Microsoft Acquires Open Source (Again)
Fake News written by on Wednesday, January 31, 2001
REDMOND, WA -- In a stroke of genius that seems oddly out of character for Microsoft, the software bohemoth has found another way to claim ownership of every single piece of open source software. At the risk of flushing away any journalistic integrity we still have (yeah right), we here at Humorix blame the redesign of Freshmeat for this whole mess.
That's right. When Freshmeat II was unveiled, every software project was temporarily given an owner of "N/A" or "Not Available". Microsoft employees somehow discovered and exploited a bug in Freshmeat's new codebase that allowed them to change "N/A" to "Microsoft". Now every single project on the Freshmeat system is owned by Microsoft.
A team of Microsoft employees have spent the last 24 hours traversing the Freshmeat database and changing the license for every software project to the GPL -- Grossly Private License. They've also pointed every link to the Microsoft website (which, surprisingly, appears to be online right now).
Unfortunately, Freshmeat's webmaster has been unable to deal with the Microsoft hostile takeover because he has been inundated with flame mail from disgruntled visitors upset over the new site design.
You might be wondering, "So what? Just because Freshmeat's database is now corrupt doesn't mean that Microsoft actually owns of these software projects."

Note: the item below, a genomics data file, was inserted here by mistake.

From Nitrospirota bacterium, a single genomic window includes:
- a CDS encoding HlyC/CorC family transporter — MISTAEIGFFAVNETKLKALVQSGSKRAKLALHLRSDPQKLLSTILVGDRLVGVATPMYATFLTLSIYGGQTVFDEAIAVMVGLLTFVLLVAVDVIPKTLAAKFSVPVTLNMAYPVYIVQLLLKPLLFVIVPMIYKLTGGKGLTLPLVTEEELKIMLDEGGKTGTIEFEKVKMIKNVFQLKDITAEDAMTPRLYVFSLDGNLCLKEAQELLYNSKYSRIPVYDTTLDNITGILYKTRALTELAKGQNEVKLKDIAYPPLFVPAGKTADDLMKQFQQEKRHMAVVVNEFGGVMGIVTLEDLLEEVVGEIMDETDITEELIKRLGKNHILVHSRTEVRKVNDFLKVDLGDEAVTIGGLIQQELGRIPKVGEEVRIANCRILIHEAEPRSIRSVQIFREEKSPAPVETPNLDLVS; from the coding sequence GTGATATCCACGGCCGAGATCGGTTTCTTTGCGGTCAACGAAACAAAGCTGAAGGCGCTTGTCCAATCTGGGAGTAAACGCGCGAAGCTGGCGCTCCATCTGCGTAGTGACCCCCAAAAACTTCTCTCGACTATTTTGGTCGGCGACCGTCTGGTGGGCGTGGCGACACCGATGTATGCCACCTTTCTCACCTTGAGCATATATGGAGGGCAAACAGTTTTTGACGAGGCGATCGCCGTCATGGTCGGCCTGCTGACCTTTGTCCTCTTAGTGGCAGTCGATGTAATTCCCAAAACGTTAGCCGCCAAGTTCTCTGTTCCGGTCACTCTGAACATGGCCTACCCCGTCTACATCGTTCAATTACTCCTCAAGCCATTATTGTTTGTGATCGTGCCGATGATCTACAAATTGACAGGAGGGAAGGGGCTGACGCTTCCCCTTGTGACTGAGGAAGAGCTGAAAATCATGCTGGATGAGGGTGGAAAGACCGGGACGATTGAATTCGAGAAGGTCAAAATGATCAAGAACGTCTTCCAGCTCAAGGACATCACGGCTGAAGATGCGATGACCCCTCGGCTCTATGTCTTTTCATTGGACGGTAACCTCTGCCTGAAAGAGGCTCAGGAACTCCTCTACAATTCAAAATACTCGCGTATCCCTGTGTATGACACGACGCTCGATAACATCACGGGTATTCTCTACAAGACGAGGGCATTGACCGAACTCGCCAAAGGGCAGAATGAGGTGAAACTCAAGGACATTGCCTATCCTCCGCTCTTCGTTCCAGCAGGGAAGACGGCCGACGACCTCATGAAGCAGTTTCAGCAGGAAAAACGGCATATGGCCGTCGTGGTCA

Bzzzzzzt! According to our own legal counsel, Mr. Noah Morals, Microsoft has a strong claim on open source. "Just yesterday Microsoft created a subsidiary called 'Not Available(tm)'. Since 'Not Available' is a Microsoft trademark, they can claim that Freshmeat's ownership field refers to them, thus making Microsoft the rightful (gag) owner of every piece of software listed on Freshmeat."
Well, we aren't going to argue with the fact that 'Not Available' is a Microsoft trademark. In light of their recent website outages, 'Not Available' is quite an accurate reflection of Microsoft's quality (or lack thereof).
Nevertheless, this biased reporter feels that Microsoft's argument has more holes than Windows NT security. But don't be surprised if the next version of Linux is licensed under the Grossly Private License and has the Microsoft logo plastered all over the place.